And “Isaac” means laughter because Sarah laughed when she heard that she was going to have a baby at 90. 
             Abram means “exalted father” – and Abraham – means “Father of a multitude of nations.”

            To us – Abraham is a name that makes sense. 
            But to Abraham, it must have hard to believe.  Or make that – impossible to believe.    Because Abraham had no children.  And he was 90. 

            The covenant with Abraham – and the story of his name – goes beyond this brief scripture reading.  It begins in Chapter 12 when God tells him to go – “to a place I will show you” – and that he would make his name great – which means, that he would bless Abraham with wealth, measured in offspring and property.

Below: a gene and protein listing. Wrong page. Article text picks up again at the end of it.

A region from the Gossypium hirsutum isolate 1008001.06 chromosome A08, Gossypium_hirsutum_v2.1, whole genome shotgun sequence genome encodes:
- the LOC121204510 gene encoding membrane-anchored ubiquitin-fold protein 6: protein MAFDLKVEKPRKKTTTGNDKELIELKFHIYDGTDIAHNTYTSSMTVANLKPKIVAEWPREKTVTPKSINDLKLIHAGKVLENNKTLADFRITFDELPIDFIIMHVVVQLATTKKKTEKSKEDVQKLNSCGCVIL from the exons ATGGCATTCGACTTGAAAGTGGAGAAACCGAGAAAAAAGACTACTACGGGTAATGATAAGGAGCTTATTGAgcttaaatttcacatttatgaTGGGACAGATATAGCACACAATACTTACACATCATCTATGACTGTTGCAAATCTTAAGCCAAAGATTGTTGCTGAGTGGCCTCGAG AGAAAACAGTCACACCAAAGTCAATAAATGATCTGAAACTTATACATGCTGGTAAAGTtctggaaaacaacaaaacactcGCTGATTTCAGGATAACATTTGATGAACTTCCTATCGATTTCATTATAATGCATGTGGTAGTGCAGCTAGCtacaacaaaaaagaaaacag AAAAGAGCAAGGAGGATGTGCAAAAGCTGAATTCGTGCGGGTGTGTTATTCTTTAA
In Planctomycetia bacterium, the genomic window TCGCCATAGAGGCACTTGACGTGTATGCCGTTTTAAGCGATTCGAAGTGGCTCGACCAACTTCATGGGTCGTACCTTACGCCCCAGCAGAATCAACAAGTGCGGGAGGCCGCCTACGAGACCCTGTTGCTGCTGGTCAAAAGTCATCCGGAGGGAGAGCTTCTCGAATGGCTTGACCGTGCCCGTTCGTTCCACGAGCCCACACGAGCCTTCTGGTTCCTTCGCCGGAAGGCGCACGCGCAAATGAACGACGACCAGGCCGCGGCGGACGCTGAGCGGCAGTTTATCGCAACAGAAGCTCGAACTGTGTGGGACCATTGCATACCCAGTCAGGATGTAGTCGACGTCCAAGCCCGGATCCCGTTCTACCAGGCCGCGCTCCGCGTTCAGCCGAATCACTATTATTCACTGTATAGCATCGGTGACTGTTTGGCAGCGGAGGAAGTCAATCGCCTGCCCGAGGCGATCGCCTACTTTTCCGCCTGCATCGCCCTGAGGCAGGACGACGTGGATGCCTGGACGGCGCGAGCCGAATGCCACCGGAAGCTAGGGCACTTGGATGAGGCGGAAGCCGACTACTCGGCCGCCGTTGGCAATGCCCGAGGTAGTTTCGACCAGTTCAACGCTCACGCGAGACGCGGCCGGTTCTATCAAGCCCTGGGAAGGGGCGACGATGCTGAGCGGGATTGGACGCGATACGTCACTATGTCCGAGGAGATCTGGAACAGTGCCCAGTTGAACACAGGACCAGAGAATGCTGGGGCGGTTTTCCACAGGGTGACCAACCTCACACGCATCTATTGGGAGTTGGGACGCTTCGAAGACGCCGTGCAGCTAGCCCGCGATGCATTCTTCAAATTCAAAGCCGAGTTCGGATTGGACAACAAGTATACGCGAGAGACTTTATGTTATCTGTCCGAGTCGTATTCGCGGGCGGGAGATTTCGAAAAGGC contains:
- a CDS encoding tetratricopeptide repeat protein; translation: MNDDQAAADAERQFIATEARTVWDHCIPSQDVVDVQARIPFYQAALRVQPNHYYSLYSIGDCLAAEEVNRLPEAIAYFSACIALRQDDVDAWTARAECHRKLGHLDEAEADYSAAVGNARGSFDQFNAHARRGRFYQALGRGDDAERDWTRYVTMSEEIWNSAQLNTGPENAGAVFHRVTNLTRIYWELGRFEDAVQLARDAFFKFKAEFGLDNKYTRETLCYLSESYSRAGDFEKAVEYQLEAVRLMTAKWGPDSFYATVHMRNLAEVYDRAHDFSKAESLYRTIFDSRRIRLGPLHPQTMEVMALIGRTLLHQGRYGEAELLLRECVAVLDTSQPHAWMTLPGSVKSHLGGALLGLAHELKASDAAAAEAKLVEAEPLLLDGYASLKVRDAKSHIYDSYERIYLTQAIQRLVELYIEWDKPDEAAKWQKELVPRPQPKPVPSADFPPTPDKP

The promise and the story continues – God promises that his offspring will be as numerous as the stars, he promises that he will be a great nation.  
            At one point, the promise seems so impossible to believe that Abraham and Sarah decide to take matters into their own hands.  Sarah’s slave, Hagar, has a baby for Abraham. 
            But it turns out t that God has something else in mind, another child, through Sarah. 

            It’s a complicated, messy story of trust and doubt, faithfulness and impatience and  cruelty. 
            At one point Sarah is jealous of Hagar and Ishmael her son, and orders Abraham to cast them out.  Which he does.    
            And when Hagar cries out to God in the wilderness, believing that she will die, God comes to her and makes promises to her and her son as well.
             And by the way, the name Ishmael, the name of Abraham’s other son?  It means, “God listens.”